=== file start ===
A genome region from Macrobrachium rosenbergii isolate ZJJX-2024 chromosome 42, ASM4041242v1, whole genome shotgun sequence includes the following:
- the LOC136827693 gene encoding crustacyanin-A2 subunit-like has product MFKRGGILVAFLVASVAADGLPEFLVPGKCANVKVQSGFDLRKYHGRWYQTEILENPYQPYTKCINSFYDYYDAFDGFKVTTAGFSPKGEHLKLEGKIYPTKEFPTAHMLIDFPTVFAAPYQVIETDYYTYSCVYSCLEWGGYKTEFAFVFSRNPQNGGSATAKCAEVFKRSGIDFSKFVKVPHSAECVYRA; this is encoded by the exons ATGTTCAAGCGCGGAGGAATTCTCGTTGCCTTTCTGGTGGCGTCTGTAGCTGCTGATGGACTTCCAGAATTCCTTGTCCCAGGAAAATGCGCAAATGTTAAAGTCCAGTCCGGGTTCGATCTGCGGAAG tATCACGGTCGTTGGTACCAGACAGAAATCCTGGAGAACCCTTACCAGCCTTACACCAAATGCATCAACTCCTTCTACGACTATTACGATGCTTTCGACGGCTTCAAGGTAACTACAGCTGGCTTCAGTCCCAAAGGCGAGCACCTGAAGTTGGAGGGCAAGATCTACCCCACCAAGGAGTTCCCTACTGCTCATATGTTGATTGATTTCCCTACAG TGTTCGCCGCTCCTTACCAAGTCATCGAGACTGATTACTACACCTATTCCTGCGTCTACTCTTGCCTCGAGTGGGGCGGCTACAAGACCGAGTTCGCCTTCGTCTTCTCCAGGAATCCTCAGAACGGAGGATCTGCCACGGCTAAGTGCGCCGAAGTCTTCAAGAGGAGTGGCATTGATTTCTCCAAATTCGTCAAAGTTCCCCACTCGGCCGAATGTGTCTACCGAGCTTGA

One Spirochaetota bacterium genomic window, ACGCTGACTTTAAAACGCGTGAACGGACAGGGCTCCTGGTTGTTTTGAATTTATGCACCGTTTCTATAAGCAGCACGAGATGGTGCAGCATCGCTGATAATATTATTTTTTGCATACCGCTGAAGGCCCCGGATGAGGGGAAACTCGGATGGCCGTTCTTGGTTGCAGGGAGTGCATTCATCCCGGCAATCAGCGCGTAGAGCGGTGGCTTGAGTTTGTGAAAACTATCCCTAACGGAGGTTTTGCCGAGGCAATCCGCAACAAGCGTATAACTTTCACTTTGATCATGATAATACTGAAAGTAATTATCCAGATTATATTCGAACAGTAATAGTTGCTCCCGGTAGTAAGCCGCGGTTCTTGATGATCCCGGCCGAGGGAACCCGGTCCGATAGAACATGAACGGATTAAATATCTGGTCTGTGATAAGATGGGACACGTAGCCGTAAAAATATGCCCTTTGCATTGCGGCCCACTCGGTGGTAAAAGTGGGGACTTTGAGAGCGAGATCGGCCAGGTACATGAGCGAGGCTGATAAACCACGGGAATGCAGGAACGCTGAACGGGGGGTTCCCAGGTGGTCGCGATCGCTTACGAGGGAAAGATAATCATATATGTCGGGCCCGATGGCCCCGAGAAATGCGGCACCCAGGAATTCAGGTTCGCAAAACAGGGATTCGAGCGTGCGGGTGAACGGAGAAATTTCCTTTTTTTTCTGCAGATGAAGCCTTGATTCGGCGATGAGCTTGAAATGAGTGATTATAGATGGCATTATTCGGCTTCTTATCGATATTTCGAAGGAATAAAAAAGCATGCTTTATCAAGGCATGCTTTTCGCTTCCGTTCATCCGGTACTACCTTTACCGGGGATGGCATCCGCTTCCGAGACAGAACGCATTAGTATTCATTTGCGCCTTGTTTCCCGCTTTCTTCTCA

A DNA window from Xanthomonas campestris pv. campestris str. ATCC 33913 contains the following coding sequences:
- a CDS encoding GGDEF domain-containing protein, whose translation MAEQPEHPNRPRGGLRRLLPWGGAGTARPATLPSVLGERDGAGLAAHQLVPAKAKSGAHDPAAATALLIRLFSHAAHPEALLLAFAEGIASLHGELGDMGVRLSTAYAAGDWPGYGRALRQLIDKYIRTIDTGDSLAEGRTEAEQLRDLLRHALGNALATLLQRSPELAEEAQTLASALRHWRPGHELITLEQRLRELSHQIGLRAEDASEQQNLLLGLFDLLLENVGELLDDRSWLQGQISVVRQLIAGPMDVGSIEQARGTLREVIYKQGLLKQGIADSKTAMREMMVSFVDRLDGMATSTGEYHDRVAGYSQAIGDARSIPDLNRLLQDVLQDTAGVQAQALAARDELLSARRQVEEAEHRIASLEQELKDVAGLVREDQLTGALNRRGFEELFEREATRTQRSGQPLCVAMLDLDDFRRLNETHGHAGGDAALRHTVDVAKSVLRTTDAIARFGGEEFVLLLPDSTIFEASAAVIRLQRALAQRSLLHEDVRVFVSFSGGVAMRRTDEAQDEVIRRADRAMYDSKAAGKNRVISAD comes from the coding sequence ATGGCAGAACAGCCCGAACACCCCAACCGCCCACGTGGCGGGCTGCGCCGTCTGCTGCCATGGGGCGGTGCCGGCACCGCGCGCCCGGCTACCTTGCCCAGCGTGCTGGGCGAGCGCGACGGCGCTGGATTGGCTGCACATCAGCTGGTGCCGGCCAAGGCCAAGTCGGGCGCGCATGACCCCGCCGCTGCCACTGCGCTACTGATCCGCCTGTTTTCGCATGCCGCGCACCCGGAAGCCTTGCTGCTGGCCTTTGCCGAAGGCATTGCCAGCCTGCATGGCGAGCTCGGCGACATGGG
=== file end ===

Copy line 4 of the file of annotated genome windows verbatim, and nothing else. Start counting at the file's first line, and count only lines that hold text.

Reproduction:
A DNA window from Xanthomonas campestris pv. campestris str. ATCC 33913 contains the following coding sequences: